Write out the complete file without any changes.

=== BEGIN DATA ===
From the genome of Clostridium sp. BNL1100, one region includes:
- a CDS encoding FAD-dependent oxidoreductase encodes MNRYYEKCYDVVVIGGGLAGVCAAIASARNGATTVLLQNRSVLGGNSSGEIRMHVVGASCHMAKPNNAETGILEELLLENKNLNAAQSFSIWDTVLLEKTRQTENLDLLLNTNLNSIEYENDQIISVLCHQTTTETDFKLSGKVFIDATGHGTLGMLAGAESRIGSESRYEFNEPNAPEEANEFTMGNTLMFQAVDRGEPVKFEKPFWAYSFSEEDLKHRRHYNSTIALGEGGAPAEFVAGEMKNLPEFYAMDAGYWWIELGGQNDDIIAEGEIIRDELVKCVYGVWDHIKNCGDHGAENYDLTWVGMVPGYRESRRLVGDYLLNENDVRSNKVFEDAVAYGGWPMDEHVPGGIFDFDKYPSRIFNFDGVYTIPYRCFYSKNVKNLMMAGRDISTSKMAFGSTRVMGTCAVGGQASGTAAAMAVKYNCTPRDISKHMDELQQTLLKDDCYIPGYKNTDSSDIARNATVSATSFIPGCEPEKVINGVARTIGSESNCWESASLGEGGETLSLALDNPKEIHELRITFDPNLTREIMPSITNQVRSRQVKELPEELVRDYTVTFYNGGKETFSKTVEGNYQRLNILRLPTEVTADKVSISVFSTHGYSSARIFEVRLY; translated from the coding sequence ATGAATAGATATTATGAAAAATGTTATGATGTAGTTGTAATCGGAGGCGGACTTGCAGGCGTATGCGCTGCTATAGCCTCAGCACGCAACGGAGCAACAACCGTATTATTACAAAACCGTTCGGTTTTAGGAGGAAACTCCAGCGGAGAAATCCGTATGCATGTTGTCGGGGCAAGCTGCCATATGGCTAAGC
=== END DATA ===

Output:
From the genome of Clostridium sp. BNL1100, one region includes:
- a CDS encoding FAD-dependent oxidoreductase encodes MNRYYEKCYDVVVIGGGLAGVCAAIASARNGATTVLLQNRSVLGGNSSGEIRMHVVGASCHMAKPNNAETGILEELLLENKNLNAAQSFSIWDTVLLEKTRQTENLDLLLNTNLNSIEYENDQIISVLCHQTTTETDFKLSGKVFIDATGHGTLGMLAGAESRIGSESRYEFNEPNAPEEANEFTMGNTLMFQAVDRGEPVKFEKPFWAYSFSEEDLKHRRHYNSTIALGEGGAPAEFVAGEMKNLPEFYAMDAGYWWIELGGQNDDIIAEGEIIRDELVKCVYGVWDHIKNCGDHGAENYDLTWVGMVPGYRESRRLVGDYLLNENDVRSNKVFEDAVAYGGWPMDEHVPGGIFDFDKYPSRIFNFDGVYTIPYRCFYSKNVKNLMMAGRDISTSKMAFGSTRVMGTCAVGGQASGTAAAMAVKYNCTPRDISKHMDELQQTLLKDDCYIPGYKNTDSSDIARNATVSATSFIPGCEPEKVINGVARTIGSESNCWESASLGEGGETLSLALDNPKEIHELRITFDPNLTREIMPSITNQVRSRQVKELPEELVRDYTVTFYNGGKETFSKTVEGNYQRLNILRLPTEVTADKVSISVFSTHGYSSARIFEVRLY; translated from the coding sequence ATGAATAGATATTATGAAAAATGTTATGATGTAGTTGTAATCGGAGGCGGACTTGCAGGCGTATGCGCTGCTATAGCCTCAGCACGCAACGGAGCAACAACCGTATTATTACAAAACCGTTCGGTTTTAGGAGGAAACTCCAGCGGAGAAATCCGTATGCATGTTGTCGGGGCAAGCTGCCATATGGCTAAGC